News

What Do the New Charter School Rules Mean?

Incoming charter schools will have to gather community input and prove they aren’t managed by a for-profit company to receive federal funding under the Biden administration’s finalized Charter School Program rules. The U.S. Department of Education’s final notice on the new regulations published July 1 is the latest development in the controversy surrounding charter school rules. Since the proposed charter school rules were published for public comment in March, charter school advocates—including a group of…

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How to Teach September 11th to a New Generation

When teacher Brandon Graves in Louisville, Kentucky, talks with his elementary school students about the attacks of September 11th, 2001, he tells them where he was that day — in Washington, D.C., a freshman at Howard University, where he could smell smoke from the Pentagon. Teaching K-12 students about the attacks on September 11th has always been difficult, but time has brought a new challenge: students today have no memories of that day. So how…

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What to Say and Do About School Shootings

Many Americans’ first thought after seeing school shootings in the news was likely “not again.” For parents, teachers, and school administrators, other thoughts probably followed: How will I explain this to the young people in my life? How can my school respond and help students process this tragedy? Could it happen here? The attack at Robb Elementary School in Uvalde, Texas, was the deadliest school shooting since a gunman killed 26 people at Sandy Hook…

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COVID Vaccines for Kids Under 5 Now Becoming Available

Parents of children under 5 could be able to get their youngest family members vaccinated as soon as next week after the Food and Drug Administration authorized the vaccines by Modern and Pfizer on Friday. COVID vaccines for kids under 5 are slowly rolling out around the US as of June 21, 2022. Children under 5 are the last age group to become eligible for COVID vaccines. While only 3% of U.S. COVID cases were…

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New York School Year Ends in Drastic Budget Cuts

A wave of disappointment and anger is spreading across New York City school communities, touched off by Mayor Eric Adams’ recently announced budget cuts. Parents fear they’ll see programs discontinued in the fall, and teachers are worried about their jobs. While the cuts are tied to K-12 declining enrollment —which has dropped by 9.5% since the beginning of the pandemic — many parents, educators, and politicians believe they will hurt students as they continue grappling…

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The Atlanta School Cheating Scandal Isn’t Over

Teachers have faced unprecedented burdens during the coronavirus pandemic — the risks of teaching in person, the challenges of online schooling, and the furor over critical race theory. Now another threat looms on the horizon for a group of former educators in Atlanta: prison. The Atlanta school cheating scandal rose to national attention in 2015 when 11 Black educators were convicted of racketeering and conspiracy for allegedly cheating or enabling cheating on students’ standardized tests.…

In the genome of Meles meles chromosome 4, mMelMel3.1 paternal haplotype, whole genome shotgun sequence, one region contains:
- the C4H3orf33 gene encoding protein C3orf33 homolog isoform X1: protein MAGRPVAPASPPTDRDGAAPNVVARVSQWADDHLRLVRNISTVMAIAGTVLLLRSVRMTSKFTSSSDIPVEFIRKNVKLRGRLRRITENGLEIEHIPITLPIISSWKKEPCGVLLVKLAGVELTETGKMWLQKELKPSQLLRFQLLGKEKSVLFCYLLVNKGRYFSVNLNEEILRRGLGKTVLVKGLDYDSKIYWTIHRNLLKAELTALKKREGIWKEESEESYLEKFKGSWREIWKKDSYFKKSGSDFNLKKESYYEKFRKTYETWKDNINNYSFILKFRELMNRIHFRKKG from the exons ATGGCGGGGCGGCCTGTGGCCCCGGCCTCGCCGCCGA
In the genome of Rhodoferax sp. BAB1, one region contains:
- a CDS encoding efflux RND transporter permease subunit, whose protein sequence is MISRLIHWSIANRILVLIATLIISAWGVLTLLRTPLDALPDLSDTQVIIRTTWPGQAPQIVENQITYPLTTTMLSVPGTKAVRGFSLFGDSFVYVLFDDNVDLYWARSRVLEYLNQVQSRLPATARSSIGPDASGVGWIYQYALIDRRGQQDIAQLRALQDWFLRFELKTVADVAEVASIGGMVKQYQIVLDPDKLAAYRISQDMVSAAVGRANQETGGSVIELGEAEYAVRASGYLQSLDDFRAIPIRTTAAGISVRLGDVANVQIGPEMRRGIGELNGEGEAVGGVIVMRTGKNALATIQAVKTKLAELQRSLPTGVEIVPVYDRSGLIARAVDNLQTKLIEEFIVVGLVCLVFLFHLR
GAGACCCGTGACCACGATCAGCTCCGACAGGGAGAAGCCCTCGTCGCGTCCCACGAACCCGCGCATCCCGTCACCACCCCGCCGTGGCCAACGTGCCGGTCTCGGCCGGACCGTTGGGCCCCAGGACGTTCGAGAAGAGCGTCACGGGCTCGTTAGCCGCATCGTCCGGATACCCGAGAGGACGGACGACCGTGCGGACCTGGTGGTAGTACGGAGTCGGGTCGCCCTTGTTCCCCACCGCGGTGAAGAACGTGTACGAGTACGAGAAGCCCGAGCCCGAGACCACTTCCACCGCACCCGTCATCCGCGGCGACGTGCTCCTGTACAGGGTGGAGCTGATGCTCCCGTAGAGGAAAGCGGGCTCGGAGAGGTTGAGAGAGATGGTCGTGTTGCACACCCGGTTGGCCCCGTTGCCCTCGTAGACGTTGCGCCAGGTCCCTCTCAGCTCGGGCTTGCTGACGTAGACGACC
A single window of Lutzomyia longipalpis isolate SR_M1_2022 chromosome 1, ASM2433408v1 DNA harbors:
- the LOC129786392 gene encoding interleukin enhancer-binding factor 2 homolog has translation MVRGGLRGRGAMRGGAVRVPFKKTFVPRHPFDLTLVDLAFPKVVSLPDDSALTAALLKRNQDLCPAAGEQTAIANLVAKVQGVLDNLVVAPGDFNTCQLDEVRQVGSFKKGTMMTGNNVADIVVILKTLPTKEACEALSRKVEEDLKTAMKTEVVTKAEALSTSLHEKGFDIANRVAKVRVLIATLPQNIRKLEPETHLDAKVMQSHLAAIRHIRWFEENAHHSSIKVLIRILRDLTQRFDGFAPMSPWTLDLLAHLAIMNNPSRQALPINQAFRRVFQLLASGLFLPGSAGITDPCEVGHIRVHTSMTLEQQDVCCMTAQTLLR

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Teach For America Incoming Class Hits a 15-Year Low

Facing a sharp drop in applications, Teach For America is expecting its smallest crop of first-year teachers in at least 15 years, new data from the organization shows. The organization expects to place just under 2,000 teachers in schools across the country this coming fall. That’s just two-thirds of the number of first-year teachers Teach for America placed in schools in fall 2019, and just one-third of the number it sent into the field at…

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School Shutdowns: the Biggest Impacts in 2022

Two years ago this month, school shutdowns occurred in 185 countries. According to UNESCO, roughly 9 out of 10 schoolchildren worldwide were out of school. It would soon be the biggest, longest interruption in schooling since formal education became the norm in wealthier countries in the late 19th century. At the time, several experts in the field of research known as “education in emergencies” gave their predictions for the long-term implications of school closures in…

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Levels of Banned Books Skyrocket in the US

Attacking books has been an American tradition since 1650, when Puritans in the Massachusetts Bay Colony seized William Pynchon’s “The Meritorious Price of Our Redemption,” labeling it blasphemous for saying obedience, and not suffering, led to atonement. In 1885, “The Adventures of Huckleberry Finn” was banned for “coarse language” (and much later for the use of the n-word). “On the Origin of Species,” probably the most influential book ever banned, was censored in 1895 for…

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How to Talk About War and the News with Kids

Families across the world have been troubled by the news and images from Russia’s invasion and the war in Ukraine. When our children turn to us to help them understand scary news, we might feel afraid of saying too much—or not enough—and so avoid a conversation that could be a powerful way to help children learn about themselves and the world. Here’s what a handful of child development experts say about what parents, teachers, and…

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